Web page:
The physical world and built environment also carry this theme. When treated a certain way, the landscape that provides for plant and animal life becomes a toxic womb. Pipes are laid, then pounded vertically, and out of this impregnated soil bubbles forth life’s poison but industry’s life. Pipes, needles, and penises, when used improperly, are no longer progress, health, and pleasure but knives, bullets, and desolation.

Notice that the universal principle that unites these narrative spheres is power and violence. Power and violence are assumed to be the metaphysical bond holding together reality, and many no longer see it as a singular theme among the many ways the world works. I teach college students who, when asked to analyze a painting of a joyous 18th-century woman on a swing under a tree, run off a list of possible power imbalances such as class and gender. Students rarely produce any exegesis that the painting is about pleasure or the joy of moving through space and spending a day outdoors. If they do, this is instantly relegated to “privilege” and thus power and thus pain.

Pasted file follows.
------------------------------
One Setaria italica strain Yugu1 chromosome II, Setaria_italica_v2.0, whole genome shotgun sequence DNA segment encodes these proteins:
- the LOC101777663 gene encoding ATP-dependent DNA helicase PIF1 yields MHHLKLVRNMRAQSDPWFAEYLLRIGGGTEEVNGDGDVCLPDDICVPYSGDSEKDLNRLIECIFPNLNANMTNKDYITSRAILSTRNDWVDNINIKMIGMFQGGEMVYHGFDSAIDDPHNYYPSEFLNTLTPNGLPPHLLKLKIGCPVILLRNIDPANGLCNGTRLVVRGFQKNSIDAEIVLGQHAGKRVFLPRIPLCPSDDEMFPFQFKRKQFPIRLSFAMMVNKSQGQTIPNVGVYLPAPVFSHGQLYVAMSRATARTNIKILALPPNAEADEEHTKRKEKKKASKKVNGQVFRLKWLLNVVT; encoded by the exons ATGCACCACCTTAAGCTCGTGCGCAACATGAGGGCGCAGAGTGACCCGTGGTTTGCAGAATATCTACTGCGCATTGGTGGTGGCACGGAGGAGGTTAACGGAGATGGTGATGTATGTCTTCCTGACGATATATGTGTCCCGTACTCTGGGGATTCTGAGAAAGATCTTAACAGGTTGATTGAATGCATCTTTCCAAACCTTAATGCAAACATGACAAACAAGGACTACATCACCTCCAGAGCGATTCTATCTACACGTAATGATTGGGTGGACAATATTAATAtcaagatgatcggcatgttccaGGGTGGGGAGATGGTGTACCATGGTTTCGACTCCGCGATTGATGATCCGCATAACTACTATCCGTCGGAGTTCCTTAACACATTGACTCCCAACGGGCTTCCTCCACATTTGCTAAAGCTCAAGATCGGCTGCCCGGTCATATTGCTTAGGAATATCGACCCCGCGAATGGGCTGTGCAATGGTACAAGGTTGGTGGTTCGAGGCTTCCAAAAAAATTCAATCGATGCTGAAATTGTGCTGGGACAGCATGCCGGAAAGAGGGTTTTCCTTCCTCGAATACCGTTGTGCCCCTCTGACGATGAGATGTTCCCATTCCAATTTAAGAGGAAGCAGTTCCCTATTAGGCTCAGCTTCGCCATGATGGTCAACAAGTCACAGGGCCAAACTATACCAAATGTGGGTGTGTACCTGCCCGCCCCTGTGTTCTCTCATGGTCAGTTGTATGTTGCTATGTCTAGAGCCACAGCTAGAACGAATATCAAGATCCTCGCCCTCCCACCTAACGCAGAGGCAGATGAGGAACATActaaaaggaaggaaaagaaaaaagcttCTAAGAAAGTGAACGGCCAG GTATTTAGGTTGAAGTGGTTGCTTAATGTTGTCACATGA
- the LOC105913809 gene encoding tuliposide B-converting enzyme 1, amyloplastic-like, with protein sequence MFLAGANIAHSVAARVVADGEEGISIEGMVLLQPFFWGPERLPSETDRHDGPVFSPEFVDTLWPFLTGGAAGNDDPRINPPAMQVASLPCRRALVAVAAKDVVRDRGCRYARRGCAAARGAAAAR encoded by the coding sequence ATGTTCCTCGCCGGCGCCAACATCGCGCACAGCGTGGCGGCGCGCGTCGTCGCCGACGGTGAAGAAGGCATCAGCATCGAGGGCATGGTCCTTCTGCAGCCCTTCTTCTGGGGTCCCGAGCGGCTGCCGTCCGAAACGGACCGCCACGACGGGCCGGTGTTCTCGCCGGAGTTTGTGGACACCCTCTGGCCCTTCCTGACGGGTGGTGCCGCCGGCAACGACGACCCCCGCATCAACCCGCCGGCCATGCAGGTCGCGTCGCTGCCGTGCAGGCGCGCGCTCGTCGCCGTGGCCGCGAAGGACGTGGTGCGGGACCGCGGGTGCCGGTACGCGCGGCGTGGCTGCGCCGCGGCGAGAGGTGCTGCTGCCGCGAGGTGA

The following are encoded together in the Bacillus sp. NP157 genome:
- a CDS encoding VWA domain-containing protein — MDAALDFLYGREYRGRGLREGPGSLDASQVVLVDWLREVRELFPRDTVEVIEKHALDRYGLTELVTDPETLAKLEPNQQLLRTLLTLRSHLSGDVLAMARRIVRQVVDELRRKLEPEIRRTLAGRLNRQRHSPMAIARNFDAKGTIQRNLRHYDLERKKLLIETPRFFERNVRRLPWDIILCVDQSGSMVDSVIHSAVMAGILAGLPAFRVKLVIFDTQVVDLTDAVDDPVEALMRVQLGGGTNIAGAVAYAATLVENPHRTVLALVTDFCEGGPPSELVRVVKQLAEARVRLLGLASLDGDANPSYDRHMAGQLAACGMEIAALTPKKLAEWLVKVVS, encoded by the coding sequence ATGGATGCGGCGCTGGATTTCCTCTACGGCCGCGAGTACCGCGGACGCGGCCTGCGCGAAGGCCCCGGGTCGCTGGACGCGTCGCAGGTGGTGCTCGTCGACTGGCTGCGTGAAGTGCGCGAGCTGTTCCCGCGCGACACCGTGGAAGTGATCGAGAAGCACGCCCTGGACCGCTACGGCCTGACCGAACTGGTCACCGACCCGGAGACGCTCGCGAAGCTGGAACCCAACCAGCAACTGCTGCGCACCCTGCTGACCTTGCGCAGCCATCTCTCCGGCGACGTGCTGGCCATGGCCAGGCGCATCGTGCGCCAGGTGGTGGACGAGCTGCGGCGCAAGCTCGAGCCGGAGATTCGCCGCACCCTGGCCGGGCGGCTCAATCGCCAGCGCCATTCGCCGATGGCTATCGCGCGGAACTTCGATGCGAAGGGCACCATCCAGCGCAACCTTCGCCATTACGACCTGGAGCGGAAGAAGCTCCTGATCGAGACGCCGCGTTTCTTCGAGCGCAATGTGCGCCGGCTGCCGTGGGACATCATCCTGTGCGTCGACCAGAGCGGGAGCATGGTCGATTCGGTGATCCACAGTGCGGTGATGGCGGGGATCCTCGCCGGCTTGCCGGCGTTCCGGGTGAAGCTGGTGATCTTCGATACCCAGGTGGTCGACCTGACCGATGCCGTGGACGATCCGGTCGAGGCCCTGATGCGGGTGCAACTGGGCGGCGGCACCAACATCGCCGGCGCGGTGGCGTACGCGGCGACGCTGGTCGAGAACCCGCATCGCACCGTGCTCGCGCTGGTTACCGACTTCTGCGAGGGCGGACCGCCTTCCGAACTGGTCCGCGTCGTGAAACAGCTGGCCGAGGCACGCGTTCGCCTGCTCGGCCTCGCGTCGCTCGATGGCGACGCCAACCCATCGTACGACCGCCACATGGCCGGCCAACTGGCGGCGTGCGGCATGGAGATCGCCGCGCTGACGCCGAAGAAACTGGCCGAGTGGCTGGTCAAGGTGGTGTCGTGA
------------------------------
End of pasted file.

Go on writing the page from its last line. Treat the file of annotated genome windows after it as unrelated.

The facile organization of Killers of the Flower Moon’s narrative becomes clearer when essentialized. The anthropologist Claude Levi-Strauss (1908-2009) developed a technique for understanding stories that broke them down into component parts. One then gets the story’s elements and design. This method is commonly called “Structuralism”. Then, these parts are put into opposing pairs that interact throughout the story. One can often lump things as good and evil in morality tales like Killers of the Flower Moon. Such an analysis can reveal hidden plots and messages in a story…or how dull it is.

If we take this approach to Scorsese’s film, we see it is a recapitulation of contemporary liberal archetypes that are not so interesting. Here are the binary oppositions: